CFOs to Boost Capital Spending in 2016

But certain elements of the cash-flow cycle are causing them problems, according to TD Bank.
Katie Kuehner-HebertNovember 18, 2015

Chief financial officers in the are planning to significantly boost capital spending in 2016, despite probable interest rate increases and the uncertainty of an election year, according to TD Bank’s fifth annual CFO Survey, released Monday.

A majority (61%) of 300 U.S. CFOs and other corporate financial decision makers at middle-market and large corporations surveyed by the bank expect to increase capital expenditures next year, particularly in three keys areas: technology (58%), existing facilities (44%), and data security (41%).

This is despite speculation that the Federal Reserve may soon raise interest rates for the first time in more than a decade. Indeed, nearly three-quarters (74%) of executives said the rate increase would have no impact on their borrowing.

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“Rising interest rates may create headline noise which impacts the stock market, but executives are prepared for an eventual rate increase and are moving forward with investments in their infrastructure, facilities, and people,” TD Bank’s head of corporate and specialty banking Greg Braca said in a press release. “It’s clear that businesses have adjusted to the ‘new normal’ and are focused on growing within that environment.”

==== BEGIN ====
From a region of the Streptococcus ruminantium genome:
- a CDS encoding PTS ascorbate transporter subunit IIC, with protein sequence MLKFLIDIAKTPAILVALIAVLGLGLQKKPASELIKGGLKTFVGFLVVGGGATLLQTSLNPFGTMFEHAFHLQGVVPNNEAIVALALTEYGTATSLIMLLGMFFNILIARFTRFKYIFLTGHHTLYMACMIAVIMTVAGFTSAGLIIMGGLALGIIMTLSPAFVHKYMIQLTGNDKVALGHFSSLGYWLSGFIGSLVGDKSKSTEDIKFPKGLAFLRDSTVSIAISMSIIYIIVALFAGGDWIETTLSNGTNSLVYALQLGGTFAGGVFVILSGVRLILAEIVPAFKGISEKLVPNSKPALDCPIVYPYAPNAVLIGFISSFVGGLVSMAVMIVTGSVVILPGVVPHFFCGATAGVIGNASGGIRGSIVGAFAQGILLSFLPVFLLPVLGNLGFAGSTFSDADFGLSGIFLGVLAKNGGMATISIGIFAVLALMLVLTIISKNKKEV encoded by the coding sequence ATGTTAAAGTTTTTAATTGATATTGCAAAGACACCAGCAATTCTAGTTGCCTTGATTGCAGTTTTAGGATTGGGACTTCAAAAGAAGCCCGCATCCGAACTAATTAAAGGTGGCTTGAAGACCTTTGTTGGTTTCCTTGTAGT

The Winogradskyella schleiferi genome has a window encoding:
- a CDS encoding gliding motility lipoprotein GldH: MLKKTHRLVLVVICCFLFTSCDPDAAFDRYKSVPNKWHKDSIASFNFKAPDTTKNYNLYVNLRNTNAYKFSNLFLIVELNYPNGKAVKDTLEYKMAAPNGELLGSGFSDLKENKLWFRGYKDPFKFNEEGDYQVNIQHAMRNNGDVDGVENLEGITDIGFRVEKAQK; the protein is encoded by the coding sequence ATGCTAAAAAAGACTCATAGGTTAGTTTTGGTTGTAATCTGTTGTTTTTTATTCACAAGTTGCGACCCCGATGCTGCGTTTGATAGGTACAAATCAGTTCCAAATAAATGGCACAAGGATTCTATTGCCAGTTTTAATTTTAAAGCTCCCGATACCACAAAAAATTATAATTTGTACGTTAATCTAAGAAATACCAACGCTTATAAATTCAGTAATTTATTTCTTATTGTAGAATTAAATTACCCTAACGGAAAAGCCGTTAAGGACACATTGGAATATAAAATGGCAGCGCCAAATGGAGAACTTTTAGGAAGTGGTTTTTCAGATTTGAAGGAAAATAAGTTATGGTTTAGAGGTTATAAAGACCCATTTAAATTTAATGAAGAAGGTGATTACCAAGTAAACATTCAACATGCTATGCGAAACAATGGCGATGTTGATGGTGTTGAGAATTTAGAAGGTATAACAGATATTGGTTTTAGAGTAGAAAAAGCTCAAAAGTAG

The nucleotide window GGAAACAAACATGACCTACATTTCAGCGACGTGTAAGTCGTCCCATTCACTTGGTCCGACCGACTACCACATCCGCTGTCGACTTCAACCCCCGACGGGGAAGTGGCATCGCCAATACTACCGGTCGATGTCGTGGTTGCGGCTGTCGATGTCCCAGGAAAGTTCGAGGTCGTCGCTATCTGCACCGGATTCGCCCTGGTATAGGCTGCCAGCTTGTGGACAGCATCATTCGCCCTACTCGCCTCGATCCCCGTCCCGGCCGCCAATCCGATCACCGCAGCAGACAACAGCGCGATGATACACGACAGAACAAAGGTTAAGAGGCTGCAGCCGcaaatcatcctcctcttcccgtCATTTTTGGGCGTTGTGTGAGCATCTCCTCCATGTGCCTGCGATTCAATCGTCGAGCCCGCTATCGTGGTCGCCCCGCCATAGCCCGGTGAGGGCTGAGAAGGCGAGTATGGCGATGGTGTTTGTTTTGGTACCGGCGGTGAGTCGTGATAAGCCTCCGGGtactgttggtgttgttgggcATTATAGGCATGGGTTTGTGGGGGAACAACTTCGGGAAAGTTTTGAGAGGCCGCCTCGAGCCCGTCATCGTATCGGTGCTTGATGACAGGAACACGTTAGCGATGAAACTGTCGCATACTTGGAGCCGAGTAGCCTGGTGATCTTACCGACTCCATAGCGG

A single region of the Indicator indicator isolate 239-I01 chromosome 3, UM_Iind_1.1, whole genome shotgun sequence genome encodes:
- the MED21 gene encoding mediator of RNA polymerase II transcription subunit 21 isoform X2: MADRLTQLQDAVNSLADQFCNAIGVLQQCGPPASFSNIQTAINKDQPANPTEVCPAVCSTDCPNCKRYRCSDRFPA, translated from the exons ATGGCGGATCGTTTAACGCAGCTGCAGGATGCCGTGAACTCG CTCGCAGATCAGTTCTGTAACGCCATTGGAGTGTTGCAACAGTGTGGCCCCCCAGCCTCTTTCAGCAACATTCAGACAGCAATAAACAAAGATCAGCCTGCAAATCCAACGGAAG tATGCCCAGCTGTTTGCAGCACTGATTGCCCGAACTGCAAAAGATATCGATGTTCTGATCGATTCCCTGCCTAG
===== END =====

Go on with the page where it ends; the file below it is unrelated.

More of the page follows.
While 69% of CFOs are optimistic with regard to their business outlook for the year ahead, they expressed some concerns with both day-to-day operations and long-term performance. Specifically, they noted the following distresses in the cash-flow cycle: timeliness in collecting payments (29%); outdated systems creating inefficiencies in operations (21%); and manual processes associated with payment initiation (17%).

Government policy continues to be a chief concern for executives as well, though the importance of economic issues has shifted, according to the survey.

Health-care reform and government efficiency rank as the top priorities for executives, who said they would like 2016 presidential candidates to address those issues in their campaigns. In previous years, the survey found job creation, federal regulation, and monetary policy were among the leading political concerns.